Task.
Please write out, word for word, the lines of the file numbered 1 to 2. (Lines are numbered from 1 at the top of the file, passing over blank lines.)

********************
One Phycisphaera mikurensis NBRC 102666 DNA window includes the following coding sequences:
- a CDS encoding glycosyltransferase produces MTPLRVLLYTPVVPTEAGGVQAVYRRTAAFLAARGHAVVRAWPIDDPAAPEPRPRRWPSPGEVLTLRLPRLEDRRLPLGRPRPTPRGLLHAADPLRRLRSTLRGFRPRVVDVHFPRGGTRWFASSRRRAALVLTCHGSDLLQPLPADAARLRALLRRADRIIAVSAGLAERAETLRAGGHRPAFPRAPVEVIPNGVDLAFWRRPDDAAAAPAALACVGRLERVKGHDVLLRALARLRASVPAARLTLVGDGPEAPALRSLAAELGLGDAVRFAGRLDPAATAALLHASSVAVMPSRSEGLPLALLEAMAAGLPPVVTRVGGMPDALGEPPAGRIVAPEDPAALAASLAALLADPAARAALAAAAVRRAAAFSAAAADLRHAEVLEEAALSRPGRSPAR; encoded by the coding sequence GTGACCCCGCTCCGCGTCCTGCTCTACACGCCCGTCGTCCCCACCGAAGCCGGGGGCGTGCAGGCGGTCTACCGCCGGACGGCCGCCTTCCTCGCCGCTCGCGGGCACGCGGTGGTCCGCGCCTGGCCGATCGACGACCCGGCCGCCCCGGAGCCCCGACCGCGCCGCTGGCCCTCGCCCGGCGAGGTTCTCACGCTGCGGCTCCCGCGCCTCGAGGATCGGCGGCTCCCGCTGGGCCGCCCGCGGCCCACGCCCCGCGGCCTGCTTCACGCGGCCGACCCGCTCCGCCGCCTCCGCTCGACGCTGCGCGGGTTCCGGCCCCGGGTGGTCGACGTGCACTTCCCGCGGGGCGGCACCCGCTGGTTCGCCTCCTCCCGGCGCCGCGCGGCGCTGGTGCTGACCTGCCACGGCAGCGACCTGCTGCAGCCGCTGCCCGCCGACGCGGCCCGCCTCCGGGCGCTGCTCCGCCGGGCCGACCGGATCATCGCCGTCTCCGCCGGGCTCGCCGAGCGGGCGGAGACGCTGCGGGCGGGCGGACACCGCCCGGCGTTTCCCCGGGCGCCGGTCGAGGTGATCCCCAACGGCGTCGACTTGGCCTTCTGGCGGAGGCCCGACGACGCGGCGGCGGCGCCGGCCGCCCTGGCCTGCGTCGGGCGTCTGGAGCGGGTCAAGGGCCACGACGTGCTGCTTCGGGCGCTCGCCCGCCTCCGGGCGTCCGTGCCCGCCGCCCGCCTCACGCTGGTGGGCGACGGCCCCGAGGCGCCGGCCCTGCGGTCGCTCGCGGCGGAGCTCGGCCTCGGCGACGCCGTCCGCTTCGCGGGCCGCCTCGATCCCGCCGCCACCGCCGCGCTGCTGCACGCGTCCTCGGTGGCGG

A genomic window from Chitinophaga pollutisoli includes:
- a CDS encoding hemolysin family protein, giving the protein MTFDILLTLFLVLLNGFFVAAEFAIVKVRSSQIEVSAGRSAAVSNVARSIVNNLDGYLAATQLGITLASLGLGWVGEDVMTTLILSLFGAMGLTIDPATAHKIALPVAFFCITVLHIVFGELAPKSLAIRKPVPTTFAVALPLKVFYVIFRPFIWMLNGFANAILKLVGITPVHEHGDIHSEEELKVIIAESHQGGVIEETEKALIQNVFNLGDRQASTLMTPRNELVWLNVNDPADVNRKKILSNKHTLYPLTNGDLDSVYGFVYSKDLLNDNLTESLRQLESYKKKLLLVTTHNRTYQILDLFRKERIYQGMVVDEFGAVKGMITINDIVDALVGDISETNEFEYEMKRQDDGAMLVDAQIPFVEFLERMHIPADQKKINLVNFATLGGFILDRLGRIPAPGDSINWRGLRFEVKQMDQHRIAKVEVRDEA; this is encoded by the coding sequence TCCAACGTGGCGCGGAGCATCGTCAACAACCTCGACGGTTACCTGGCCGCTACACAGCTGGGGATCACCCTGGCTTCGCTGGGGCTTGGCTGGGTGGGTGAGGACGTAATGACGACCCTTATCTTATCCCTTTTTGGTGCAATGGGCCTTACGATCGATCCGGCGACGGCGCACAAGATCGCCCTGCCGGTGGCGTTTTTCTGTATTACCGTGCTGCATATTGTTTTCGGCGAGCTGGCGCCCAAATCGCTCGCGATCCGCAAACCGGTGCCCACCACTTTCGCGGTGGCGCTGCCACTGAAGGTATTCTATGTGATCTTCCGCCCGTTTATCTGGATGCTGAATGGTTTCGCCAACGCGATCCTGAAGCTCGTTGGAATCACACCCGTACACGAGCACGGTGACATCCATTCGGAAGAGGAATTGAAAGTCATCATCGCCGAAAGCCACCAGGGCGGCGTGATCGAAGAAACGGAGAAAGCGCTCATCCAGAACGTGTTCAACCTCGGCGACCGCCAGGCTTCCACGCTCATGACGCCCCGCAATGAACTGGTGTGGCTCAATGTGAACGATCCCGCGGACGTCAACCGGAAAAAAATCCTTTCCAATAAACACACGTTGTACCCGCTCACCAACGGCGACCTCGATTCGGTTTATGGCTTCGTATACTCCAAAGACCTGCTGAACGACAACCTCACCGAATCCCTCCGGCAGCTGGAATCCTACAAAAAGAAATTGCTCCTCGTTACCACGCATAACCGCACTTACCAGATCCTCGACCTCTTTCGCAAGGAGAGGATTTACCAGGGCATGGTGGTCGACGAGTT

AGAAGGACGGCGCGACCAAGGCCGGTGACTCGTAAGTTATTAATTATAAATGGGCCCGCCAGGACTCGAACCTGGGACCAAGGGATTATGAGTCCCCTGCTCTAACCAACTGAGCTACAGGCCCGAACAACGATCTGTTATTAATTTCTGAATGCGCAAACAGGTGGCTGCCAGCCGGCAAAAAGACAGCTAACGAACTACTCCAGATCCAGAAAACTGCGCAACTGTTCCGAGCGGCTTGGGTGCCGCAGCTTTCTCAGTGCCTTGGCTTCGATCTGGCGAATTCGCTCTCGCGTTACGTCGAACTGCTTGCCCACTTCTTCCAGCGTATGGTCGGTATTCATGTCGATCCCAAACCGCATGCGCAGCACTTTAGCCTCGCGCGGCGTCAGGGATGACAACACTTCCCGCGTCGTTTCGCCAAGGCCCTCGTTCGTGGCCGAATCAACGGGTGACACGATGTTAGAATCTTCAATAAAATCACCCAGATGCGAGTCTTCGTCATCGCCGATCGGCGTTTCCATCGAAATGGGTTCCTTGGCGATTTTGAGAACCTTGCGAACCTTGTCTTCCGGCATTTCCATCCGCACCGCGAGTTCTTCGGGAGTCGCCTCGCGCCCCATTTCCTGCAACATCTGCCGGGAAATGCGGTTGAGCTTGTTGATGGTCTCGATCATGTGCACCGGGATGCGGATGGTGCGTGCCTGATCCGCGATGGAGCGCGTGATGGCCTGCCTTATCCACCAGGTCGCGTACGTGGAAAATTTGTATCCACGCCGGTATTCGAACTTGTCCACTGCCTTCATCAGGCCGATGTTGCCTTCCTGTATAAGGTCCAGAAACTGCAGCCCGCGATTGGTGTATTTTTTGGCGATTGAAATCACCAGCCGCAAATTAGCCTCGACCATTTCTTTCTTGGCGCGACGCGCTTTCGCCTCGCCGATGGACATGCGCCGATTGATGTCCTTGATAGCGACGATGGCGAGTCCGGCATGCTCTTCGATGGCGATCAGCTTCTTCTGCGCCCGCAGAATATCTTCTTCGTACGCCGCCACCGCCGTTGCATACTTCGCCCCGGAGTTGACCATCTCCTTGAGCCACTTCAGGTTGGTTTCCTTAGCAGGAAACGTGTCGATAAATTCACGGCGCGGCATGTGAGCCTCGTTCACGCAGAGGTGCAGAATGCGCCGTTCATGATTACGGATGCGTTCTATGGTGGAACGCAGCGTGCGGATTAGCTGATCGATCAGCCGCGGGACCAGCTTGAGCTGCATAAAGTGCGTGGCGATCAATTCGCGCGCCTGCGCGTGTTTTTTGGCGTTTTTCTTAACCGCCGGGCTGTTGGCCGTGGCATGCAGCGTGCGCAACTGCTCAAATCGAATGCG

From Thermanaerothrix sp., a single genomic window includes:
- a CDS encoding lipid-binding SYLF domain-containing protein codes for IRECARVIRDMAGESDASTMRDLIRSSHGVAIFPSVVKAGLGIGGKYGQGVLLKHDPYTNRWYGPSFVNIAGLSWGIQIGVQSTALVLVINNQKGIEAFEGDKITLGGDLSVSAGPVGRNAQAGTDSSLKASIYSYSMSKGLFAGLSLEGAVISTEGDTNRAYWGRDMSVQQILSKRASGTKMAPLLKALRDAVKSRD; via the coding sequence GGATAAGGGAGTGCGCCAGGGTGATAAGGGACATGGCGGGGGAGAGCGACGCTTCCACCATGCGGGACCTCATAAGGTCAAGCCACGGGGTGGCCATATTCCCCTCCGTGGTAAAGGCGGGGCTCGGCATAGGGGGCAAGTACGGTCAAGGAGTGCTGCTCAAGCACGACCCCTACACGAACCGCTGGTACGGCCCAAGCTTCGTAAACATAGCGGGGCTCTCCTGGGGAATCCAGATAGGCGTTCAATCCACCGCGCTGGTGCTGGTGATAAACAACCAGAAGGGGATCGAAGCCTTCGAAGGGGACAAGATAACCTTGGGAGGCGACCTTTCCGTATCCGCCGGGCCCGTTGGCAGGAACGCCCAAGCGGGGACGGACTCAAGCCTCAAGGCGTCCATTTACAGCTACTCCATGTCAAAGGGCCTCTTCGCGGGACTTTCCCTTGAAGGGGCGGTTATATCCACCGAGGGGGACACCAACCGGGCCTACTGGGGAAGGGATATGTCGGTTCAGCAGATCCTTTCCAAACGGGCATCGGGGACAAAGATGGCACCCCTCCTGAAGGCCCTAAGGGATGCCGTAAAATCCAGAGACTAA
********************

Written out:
One Phycisphaera mikurensis NBRC 102666 DNA window includes the following coding sequences:
- a CDS encoding glycosyltransferase produces MTPLRVLLYTPVVPTEAGGVQAVYRRTAAFLAARGHAVVRAWPIDDPAAPEPRPRRWPSPGEVLTLRLPRLEDRRLPLGRPRPTPRGLLHAADPLRRLRSTLRGFRPRVVDVHFPRGGTRWFASSRRRAALVLTCHGSDLLQPLPADAARLRALLRRADRIIAVSAGLAERAETLRAGGHRPAFPRAPVEVIPNGVDLAFWRRPDDAAAAPAALACVGRLERVKGHDVLLRALARLRASVPAARLTLVGDGPEAPALRSLAAELGLGDAVRFAGRLDPAATAALLHASSVAVMPSRSEGLPLALLEAMAAGLPPVVTRVGGMPDALGEPPAGRIVAPEDPAALAASLAALLADPAARAALAAAAVRRAAAFSAAAADLRHAEVLEEAALSRPGRSPAR; encoded by the coding sequence GTGACCCCGCTCCGCGTCCTGCTCTACACGCCCGTCGTCCCCACCGAAGCCGGGGGCGTGCAGGCGGTCTACCGCCGGACGGCCGCCTTCCTCGCCGCTCGCGGGCACGCGGTGGTCCGCGCCTGGCCGATCGACGACCCGGCCGCCCCGGAGCCCCGACCGCGCCGCTGGCCCTCGCCCGGCGAGGTTCTCACGCTGCGGCTCCCGCGCCTCGAGGATCGGCGGCTCCCGCTGGGCCGCCCGCGGCCCACGCCCCGCGGCCTGCTTCACGCGGCCGACCCGCTCCGCCGCCTCCGCTCGACGCTGCGCGGGTTCCGGCCCCGGGTGGTCGACGTGCACTTCCCGCGGGGCGGCACCCGCTGGTTCGCCTCCTCCCGGCGCCGCGCGGCGCTGGTGCTGACCTGCCACGGCAGCGACCTGCTGCAGCCGCTGCCCGCCGACGCGGCCCGCCTCCGGGCGCTGCTCCGCCGGGCCGACCGGATCATCGCCGTCTCCGCCGGGCTCGCCGAGCGGGCGGAGACGCTGCGGGCGGGCGGACACCGCCCGGCGTTTCCCCGGGCGCCGGTCGAGGTGATCCCCAACGGCGTCGACTTGGCCTTCTGGCGGAGGCCCGACGACGCGGCGGCGGCGCCGGCCGCCCTGGCCTGCGTCGGGCGTCTGGAGCGGGTCAAGGGCCACGACGTGCTGCTTCGGGCGCTCGCCCGCCTCCGGGCGTCCGTGCCCGCCGCCCGCCTCACGCTGGTGGGCGACGGCCCCGAGGCGCCGGCCCTGCGGTCGCTCGCGGCGGAGCTCGGCCTCGGCGACGCCGTCCGCTTCGCGGGCCGCCTCGATCCCGCCGCCACCGCCGCGCTGCTGCACGCGTCCTCGGTGGCGG